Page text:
Starting Sept. 1, those arrested for DUI – first offense or otherwise – must have an ignition interlock device installed in their vehicle upon conviction.
Birmingham DUI lawyers realize by now that most people are probably aware of what these devices are – considering Alabama is the last one to require them for convicted drunk drivers.
The basic idea is this:
As part of the punishment for DUI offenders, they must pay to have an electronic breathalyzer installed in the dash of their vehicle. In order for the vehicle to start, the driver must blow into the device. If their alcohol level is 0.02 percent or higher, the vehicle will not start.
Note: The blood alcohol limits with this device are far below the standard of 0.08 percent used by all law enforcement in the state.
Some of the other requirements of the device, per the Code of Alabama (1975) §32-5A-191:
—A person with an interlock ignition device has to have it serviced every 30 days to ensure it's in proper working order. During these inspections, technicians will inspect the vehicle for any improper wiring of the device.
—The interlock ignition device will enter what is known as a “hard lockout” if it is not serviced within two months of the last service visit. This will require the driver to have the vehicle towed to a service center in order for the inspection to be completed.
—Every time you blow into the device, it will record your blood alcohol level. That data will be stored, and can be later retrieved. This means that if you blow over the legal limit, you may not be able to start the vehicle, but the prosecutor and judge will have access to that information anyway.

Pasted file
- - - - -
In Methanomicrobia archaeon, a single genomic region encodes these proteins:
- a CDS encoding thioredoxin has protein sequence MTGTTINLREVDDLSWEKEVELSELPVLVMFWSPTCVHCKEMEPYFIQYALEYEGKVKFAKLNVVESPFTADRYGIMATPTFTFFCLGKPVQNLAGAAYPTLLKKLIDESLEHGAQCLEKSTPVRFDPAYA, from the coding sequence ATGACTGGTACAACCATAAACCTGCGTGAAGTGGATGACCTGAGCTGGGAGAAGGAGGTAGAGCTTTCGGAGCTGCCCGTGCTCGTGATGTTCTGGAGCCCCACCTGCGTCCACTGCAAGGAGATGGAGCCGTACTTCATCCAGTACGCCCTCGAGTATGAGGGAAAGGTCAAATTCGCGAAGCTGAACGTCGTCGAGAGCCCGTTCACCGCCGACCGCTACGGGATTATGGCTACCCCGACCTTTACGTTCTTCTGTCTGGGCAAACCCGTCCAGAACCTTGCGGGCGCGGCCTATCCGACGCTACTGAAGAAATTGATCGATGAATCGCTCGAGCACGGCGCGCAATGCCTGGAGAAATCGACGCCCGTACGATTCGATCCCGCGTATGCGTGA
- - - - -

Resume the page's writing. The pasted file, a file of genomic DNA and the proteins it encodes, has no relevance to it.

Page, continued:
—You can be reported to the court if you blow over a 0.20 four or more times in a month, or if you tamper with the device or if you fail to get it serviced every month.
The two approved devices for this purpose are the Interlock XT and the Smart Start. They generally run about $100 for the initial installation, and then there is a $75 charge every month for the maintenance.
Many states have provisions that exempt first-time offenders from having to install and use the device. However, in Alabama, first-time offenders will have to buy the ignition interlock system, provided one of the following criteria is present:
1. You had a blood alcohol content of 0.15 percent or higher.
2. You refused to submit to blood alcohol testing.
3. There is a child under the age of 14 with you in the vehicle.
4. Someone was injured as a result of your DUI.
It will be automatic if you are a second-time offender. Third-time offenders will have to keep the device installed for a minimum of three years. For every offense you have after that, it's an additional five years.
Obviously, drunk driving was a serious offense in Alabama before. What this new measure does is up the ante.
The problem with mandating ignition interlocks for certain types of offenses is that such measures strip judges of the ability to do their job – which is to make decisions in cases where the case may not be black-and-white.
If you have been arrested for DUI in Birmingham, call Defense Lawyer Steven Eversole at (866) 831-5292.